People who were close to Princess Mako during her school days describe the 25-year-old bride-to-be as a lively, dependable woman.
“I was very delighted to hear the happy news,” a 25-year-old former classmate of Princess Mako at Gakushuin Girls’ Senior High School in Tokyo said. “She’ll be the first of my close friends to get married.”
The former classmate recalls with nostalgia how she and Princess Mako talked about romance during high school.
While she does not remember what type of boys Princess Mako said she liked back then, the woman thinks the princess and Komuro will “make a nice couple.”
“She is a lively woman and is a leader type,” the classmate says of Princess Mako’s personality. “As her fiance looks gentle, I guess she will be leading him.”
The woman, who also studied with Princess Mako at Gakushuin Primary School, says that when she was bullied by a boy at school it was the princess who helped her.
“She came between the bully and me and said, ‘Stop it,’ ” the woman recalls. “She was cool and dependable.”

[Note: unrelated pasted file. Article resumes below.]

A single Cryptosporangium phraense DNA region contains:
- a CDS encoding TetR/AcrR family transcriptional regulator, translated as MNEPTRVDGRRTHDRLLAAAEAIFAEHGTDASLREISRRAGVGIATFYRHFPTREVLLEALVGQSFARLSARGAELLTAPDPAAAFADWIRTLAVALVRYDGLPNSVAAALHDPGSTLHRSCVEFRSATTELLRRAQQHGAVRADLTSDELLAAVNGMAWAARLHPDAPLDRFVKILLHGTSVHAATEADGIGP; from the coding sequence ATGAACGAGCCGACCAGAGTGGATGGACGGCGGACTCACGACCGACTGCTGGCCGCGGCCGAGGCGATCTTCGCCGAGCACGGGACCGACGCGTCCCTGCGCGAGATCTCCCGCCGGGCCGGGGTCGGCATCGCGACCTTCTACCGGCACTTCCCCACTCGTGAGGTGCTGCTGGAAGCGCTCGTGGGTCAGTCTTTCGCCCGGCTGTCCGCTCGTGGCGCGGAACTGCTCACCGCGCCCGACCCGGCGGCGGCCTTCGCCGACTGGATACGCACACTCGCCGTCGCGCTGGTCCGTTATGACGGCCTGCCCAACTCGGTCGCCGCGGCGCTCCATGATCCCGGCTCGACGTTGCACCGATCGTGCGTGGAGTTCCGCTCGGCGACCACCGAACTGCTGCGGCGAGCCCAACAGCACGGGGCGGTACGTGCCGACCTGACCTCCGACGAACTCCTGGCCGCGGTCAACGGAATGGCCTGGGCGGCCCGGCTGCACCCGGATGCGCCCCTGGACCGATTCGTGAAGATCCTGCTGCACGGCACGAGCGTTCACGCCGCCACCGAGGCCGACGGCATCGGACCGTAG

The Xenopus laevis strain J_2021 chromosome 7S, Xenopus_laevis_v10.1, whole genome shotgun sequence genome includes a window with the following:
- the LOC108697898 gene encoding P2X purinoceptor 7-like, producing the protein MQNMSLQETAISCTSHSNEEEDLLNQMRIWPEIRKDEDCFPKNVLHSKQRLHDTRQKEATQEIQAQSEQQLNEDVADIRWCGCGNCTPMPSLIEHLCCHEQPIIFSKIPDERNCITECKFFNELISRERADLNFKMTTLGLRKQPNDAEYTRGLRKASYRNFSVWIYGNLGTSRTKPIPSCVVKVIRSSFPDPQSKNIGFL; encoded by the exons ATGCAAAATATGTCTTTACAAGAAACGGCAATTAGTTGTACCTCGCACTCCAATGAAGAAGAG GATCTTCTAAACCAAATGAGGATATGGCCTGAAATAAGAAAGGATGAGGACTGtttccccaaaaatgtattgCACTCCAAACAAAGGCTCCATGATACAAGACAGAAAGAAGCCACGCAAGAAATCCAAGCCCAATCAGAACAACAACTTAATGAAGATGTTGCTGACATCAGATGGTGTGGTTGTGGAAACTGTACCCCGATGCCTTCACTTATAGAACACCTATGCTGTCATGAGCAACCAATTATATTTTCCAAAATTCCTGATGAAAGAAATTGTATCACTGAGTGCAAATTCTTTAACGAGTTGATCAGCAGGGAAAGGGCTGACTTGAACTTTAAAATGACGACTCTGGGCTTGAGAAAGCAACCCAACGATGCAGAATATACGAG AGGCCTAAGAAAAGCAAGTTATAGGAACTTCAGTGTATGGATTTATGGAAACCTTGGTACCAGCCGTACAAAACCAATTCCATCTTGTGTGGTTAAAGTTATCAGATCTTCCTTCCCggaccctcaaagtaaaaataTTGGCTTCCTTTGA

Teacher Yumiko Sakaguchi, 60, who was in charge of Princess Mako’s homeroom in high school, has a similar impression of the princess.
During a school excursion to Kamakura, Kanagawa Prefecture, the princess’ group got lost and she went to a convenience store by herself to ask for directions, Sakaguchi said.
“I was surprised when she told me that she wanted to study at ICU (International Christian University)” in Tokyo, Sakaguchi says.
When the teacher asked why, the princess said that as a member of the Imperial family she frequently had contact with people overseas and that she wanted to refine her international way of thinking by studying at a university with many foreign students and Japanese students who had lived abroad.
Princess Mako met the groom, Kei Komuro, when they were studying at ICU.
After graduation, Princess Mako studied museology at the graduate school of the University of Leicester in Britain and earned a master’s degree in museum studies.
In April 2016, she began work as an affiliated researcher at the University of Tokyo’s University Museum. The princess has been continuing her museum studies in the doctoral course of the arts and science division of ICU’s graduate school since September the same year.